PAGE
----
In Denver, the names of development zones like River North have become brands — and those brands are spreading.
Take the River North district, or RiNo, the name adopted for a section of northeast Denver in the 2000s. It may seem like an ambiguous concept — an Instagram hashtag full of people posing in front of murals, maybe — but it actually is a defined area.
The district’s boundaries stretch along Brighton Boulevard, from Park Avenue up to Interstate 70. Its area overlaps with Five Points, Cole, Curtis Park and other historically black neighborhoods in Denver, inspiring plenty of debate.
Despite the objections, the name is all but cemented, and it’s even popping up beyond the district’s boundaries.
The RiNo Veterinary Hospital is set to open nine blocks from the edge of the art district, in the Whittier neighborhood. It already has its very first Yelp review: “This is typical gentrifier behavior. Move into a neighborhood with a historically significant name and rename it to seem trendy.”
The hospital’s ownership didn’t immediately return a call for comment.
It’s a pattern we’ve noticed in a few places.
Businesses, one way or another, end up with the names of trendier neighborhoods, even if the map doesn’t agree.
There’s also Sloans Lake CrossFit, which is not just in a different neighborhood but in a different city altogether — Arvada, some 4 miles from its namesake.
They apparently get the question often enough that they’ve explained it on their website. The business was supposed to be at Sheridan and Colfax — still not the Sloan Lake neighborhood, but a lot closer — before they lost the building at the last minute.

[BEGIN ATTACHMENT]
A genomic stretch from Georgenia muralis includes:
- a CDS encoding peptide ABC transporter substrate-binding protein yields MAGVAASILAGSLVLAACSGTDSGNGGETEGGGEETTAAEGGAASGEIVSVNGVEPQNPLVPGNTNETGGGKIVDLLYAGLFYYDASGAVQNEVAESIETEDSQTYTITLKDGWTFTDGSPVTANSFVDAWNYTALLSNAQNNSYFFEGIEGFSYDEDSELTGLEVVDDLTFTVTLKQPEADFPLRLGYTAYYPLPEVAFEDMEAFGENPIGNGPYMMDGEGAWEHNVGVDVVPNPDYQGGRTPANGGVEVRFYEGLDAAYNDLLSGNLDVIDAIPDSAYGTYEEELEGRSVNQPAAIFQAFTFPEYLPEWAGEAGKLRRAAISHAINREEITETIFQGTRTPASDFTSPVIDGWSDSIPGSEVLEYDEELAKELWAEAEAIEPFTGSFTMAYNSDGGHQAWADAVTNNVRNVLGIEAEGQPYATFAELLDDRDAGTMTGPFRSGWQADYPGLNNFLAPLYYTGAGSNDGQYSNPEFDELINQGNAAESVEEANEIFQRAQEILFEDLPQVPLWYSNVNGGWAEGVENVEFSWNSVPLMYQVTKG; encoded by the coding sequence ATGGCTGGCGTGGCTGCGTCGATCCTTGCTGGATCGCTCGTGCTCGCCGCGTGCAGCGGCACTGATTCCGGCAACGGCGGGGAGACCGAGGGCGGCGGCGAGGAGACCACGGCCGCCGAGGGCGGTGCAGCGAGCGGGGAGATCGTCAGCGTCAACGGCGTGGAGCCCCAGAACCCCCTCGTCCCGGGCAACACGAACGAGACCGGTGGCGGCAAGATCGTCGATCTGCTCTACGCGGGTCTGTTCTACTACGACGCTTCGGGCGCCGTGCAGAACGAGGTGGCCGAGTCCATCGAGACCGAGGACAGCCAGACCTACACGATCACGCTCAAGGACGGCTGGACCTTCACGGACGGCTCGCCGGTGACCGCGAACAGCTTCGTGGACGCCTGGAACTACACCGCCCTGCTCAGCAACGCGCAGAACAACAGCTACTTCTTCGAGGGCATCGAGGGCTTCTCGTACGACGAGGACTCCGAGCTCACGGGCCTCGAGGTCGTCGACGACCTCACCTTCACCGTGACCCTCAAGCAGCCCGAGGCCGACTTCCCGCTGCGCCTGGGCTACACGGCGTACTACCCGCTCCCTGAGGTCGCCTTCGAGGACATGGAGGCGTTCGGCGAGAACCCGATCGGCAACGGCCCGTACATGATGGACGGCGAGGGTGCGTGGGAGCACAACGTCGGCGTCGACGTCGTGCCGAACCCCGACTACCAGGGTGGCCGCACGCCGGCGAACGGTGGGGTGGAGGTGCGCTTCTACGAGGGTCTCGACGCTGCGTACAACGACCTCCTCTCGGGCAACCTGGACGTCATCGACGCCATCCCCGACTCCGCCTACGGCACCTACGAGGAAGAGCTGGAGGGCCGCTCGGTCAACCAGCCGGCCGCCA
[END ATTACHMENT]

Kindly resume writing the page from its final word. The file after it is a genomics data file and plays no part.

River North Brewery has a similar story: The beer-maker was one of the first to embrace the River North name back in 2011 and 2012. “To be named after one of the hottest brewery neighborhoods in the world, if you ask me, was a bit of good foresight on (co-founder Matt Hess’),” said vice-president Patrick Annesty.
But the company lost its taproom’s spot in RiNo proper and moved out of the area. By then, it was pretty much stuck with the name. It even has embraced the misnomer, establishing a “River Norther Society” for its fans.
Still, it can be a bit confusing for customers to square the address with the name “Sometimes you can see them putting two and two together,” Annesty said. Fortunately for him, the company is set to move back to RiNo with a new taproom at the northeast corner of 34th and Blake this year.
Sometimes, things get even wackier.
Brighton Boulevard is home to a dog kennel called City Bark Lodo. They could legitimately claim the RiNo title, and yet they go for Lower Downtown, the area around Union Station.
It’s most likely because the kennel has been there since 2005, before the RiNo name took hold, according to archived versions of its website. (They haven’t replied to my request for comment.)
I’m also kind of amused by the SloHi bike chain. Their first location is SloHi Bike Highlands. They get some accuracy points — they really are right near the border line of Sloan Lake and West Highland.
It’s their second location, though, that cracks me up: SloHi City Park. That’s three different neighborhoods in one name! Although, in fairness, it’s at least in City Park.
But it can be painful, too.
The frustrated Yelp review I mentioned earlier is part of a wider backlash to the rebranding of Denver.
River North, for example, is not actually a neighborhood. It is a district — an area where property and business owners contribute extra tax dollars to fund the RiNo Art District, which pays for marketing and even infrastructure for the neighborhood.
The district also overlaps with numerous actual neighborhoods, primarily Five Points. Much of its acreage is in former industrial areas, but it does include several blocks of historic buildings that are associated with the place-name of Curtis Park.
For longtime residents, that kind of renaming can feel like an insult — an implication that new, wealthier residents are remaking something to be their own.
“The problem we have with the name Highlands, LOHI, SLO-HI or whatever new name developers come up with is that it divides us up in order to market and sell the area as something new,” Justine Sandoval wrote for Denverite last year.
Check out our earlier coverage: